From Wikipedia, the free encyclopedia.Process theology
is a school of thought influenced by the metaphysical process philosophy
of Alfred North Whitehead
The concepts of process theology include:
- God is not omnipotent.
- The universe is characterized by process and change carried out by the agents of free will. Free will characterizes everything in the universe, not just human beings. God can not force anything to happen, but rather only influence the exercise of this universal free will by offering possibilities.
- God contains the universe but is not identical with it (panentheism)
- Because God contains a changing universe, God is changeable (that is to say, God is affected by the actions that take place in the universe) over the course of time.
- People do not experience a subjective (or personal) immortality, but they do have an objective immortality in that their experiences live on forever in God, who contains all that was.
The original ideas of process theology were developed by Charles Hartshorne (1898
), and were later expounded upon by John B. Cobb and David Ray Griffin. While process theology first was adopted by some liberal Protestant Christians
, it soon influenced a number of Jewish
theologians, including British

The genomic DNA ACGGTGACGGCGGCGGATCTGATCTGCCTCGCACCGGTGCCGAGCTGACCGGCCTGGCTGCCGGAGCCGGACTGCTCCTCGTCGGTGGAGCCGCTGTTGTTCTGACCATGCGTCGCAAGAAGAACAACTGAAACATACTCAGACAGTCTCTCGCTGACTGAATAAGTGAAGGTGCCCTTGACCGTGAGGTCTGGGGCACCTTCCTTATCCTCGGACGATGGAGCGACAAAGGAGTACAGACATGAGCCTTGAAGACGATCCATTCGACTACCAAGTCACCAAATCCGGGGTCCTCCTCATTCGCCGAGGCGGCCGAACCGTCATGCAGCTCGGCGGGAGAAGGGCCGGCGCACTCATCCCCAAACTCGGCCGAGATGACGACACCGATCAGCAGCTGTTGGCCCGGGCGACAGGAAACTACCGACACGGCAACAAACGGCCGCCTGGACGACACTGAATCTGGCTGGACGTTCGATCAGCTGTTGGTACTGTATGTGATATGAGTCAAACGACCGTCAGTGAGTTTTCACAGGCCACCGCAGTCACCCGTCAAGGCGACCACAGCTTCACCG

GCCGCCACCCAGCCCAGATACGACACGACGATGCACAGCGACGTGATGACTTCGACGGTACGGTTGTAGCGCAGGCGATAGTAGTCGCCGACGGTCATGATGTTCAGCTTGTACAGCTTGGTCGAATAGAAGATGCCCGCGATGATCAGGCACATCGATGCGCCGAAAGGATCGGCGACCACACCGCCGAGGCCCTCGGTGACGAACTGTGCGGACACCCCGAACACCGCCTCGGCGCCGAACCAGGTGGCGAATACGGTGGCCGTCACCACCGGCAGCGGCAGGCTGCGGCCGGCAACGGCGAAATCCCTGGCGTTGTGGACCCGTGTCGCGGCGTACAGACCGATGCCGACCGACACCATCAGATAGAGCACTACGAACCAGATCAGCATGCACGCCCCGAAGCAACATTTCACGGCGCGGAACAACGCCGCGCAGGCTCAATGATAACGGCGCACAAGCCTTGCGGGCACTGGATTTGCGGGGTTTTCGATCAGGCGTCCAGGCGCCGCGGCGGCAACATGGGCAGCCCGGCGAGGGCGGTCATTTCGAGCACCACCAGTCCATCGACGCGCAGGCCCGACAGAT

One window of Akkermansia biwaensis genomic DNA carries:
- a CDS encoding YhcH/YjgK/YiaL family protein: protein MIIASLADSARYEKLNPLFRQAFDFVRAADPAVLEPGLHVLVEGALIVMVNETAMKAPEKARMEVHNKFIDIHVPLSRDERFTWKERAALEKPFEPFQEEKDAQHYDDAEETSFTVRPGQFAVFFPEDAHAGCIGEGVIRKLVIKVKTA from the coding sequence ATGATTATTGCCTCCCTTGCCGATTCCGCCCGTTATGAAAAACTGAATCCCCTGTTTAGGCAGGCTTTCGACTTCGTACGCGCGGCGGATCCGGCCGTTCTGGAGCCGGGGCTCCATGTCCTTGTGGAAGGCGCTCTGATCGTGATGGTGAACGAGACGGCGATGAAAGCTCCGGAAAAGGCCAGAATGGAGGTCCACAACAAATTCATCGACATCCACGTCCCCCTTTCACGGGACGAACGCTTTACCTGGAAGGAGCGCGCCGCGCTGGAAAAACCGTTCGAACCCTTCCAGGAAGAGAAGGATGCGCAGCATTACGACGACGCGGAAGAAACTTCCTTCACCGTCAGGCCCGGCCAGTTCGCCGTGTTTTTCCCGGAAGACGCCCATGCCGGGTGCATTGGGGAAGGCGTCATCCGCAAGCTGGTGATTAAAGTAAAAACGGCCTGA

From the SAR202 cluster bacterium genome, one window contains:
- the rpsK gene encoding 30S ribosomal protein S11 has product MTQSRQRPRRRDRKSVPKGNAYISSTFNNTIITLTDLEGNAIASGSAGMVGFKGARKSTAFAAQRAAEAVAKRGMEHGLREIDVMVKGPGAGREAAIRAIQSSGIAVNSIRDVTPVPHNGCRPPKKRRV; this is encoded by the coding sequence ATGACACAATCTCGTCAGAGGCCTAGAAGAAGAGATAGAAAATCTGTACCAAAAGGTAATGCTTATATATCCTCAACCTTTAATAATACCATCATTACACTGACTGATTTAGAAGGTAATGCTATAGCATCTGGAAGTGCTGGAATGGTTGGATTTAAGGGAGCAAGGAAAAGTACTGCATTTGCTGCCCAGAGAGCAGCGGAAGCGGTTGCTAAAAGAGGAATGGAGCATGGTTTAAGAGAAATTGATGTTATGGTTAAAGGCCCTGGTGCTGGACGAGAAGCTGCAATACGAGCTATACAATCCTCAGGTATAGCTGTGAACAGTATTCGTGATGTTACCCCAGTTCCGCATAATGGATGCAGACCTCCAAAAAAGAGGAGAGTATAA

philosopher Samuel Alexander (1859
), and Rabbis
Max Kaddushin, Milton Steinberg and Levi A. Olan, Harry Slominsky and to a lesser degree, Abraham Joshua Heschel
. Today some rabbis who advocate process theology or a related theology include Rabbis William E. Kaufman, Harold Kushner, Anton Laytner, Nahum Ward, Donald B. Rossoff and Gilbert S. Rosenthal.
More recently, Alan Anderson and Deb Whitehouse have attempted to integrate process theology with the New Thought variant of Christianity.
- Kushner's When Bad Things Happen to Good People and Jewish Theology and Process Thought, eds. Sandra B. Lubarsky and David Ray Griffin.
- Excellent introductions to classical theism, limited theism and process theology can be found in A Question of Faith: An Atheist and a Rabbi Debate the Existence of God and The Case for God, both written by Rabbi William E. Kaufman.
- On the Christian side, excellent introduction may be found in John B. Cobb, Doubting Thomas and Charles Hartshorne, Omnipotence and Other Theological Mistakes. Albany: State University of NewYork Press, 1983. In French, the best introduction may be André Gounelle, Le Dynamisme Créateur de Dieu Van Dieren Editeur (reprint in 2000).